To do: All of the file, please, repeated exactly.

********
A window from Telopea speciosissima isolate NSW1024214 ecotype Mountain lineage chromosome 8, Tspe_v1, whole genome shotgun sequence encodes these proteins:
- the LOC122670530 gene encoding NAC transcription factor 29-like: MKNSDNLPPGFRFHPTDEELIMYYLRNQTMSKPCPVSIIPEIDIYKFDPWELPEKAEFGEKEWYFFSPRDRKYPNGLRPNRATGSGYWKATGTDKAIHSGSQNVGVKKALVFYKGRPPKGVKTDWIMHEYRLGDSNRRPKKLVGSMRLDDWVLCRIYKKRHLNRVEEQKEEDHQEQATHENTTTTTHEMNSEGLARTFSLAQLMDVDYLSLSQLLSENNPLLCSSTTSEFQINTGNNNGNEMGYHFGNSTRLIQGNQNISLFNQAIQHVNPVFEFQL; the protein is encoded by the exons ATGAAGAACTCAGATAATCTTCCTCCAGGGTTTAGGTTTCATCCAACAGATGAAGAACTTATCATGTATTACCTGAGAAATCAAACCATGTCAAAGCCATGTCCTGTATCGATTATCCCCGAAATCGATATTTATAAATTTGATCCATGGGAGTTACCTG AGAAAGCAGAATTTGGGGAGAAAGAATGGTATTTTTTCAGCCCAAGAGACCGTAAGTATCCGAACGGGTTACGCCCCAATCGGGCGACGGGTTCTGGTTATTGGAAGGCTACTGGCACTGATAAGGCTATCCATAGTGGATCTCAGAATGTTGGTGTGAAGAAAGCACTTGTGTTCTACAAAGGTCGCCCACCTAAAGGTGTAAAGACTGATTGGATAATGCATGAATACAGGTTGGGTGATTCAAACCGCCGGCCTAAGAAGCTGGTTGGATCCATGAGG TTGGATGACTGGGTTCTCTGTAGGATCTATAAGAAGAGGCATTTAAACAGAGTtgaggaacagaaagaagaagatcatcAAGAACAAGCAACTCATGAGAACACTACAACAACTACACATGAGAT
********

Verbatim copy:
A window from Telopea speciosissima isolate NSW1024214 ecotype Mountain lineage chromosome 8, Tspe_v1, whole genome shotgun sequence encodes these proteins:
- the LOC122670530 gene encoding NAC transcription factor 29-like: MKNSDNLPPGFRFHPTDEELIMYYLRNQTMSKPCPVSIIPEIDIYKFDPWELPEKAEFGEKEWYFFSPRDRKYPNGLRPNRATGSGYWKATGTDKAIHSGSQNVGVKKALVFYKGRPPKGVKTDWIMHEYRLGDSNRRPKKLVGSMRLDDWVLCRIYKKRHLNRVEEQKEEDHQEQATHENTTTTTHEMNSEGLARTFSLAQLMDVDYLSLSQLLSENNPLLCSSTTSEFQINTGNNNGNEMGYHFGNSTRLIQGNQNISLFNQAIQHVNPVFEFQL; the protein is encoded by the exons ATGAAGAACTCAGATAATCTTCCTCCAGGGTTTAGGTTTCATCCAACAGATGAAGAACTTATCATGTATTACCTGAGAAATCAAACCATGTCAAAGCCATGTCCTGTATCGATTATCCCCGAAATCGATATTTATAAATTTGATCCATGGGAGTTACCTG AGAAAGCAGAATTTGGGGAGAAAGAATGGTATTTTTTCAGCCCAAGAGACCGTAAGTATCCGAACGGGTTACGCCCCAATCGGGCGACGGGTTCTGGTTATTGGAAGGCTACTGGCACTGATAAGGCTATCCATAGTGGATCTCAGAATGTTGGTGTGAAGAAAGCACTTGTGTTCTACAAAGGTCGCCCACCTAAAGGTGTAAAGACTGATTGGATAATGCATGAATACAGGTTGGGTGATTCAAACCGCCGGCCTAAGAAGCTGGTTGGATCCATGAGG TTGGATGACTGGGTTCTCTGTAGGATCTATAAGAAGAGGCATTTAAACAGAGTtgaggaacagaaagaagaagatcatcAAGAACAAGCAACTCATGAGAACACTACAACAACTACACATGAGAT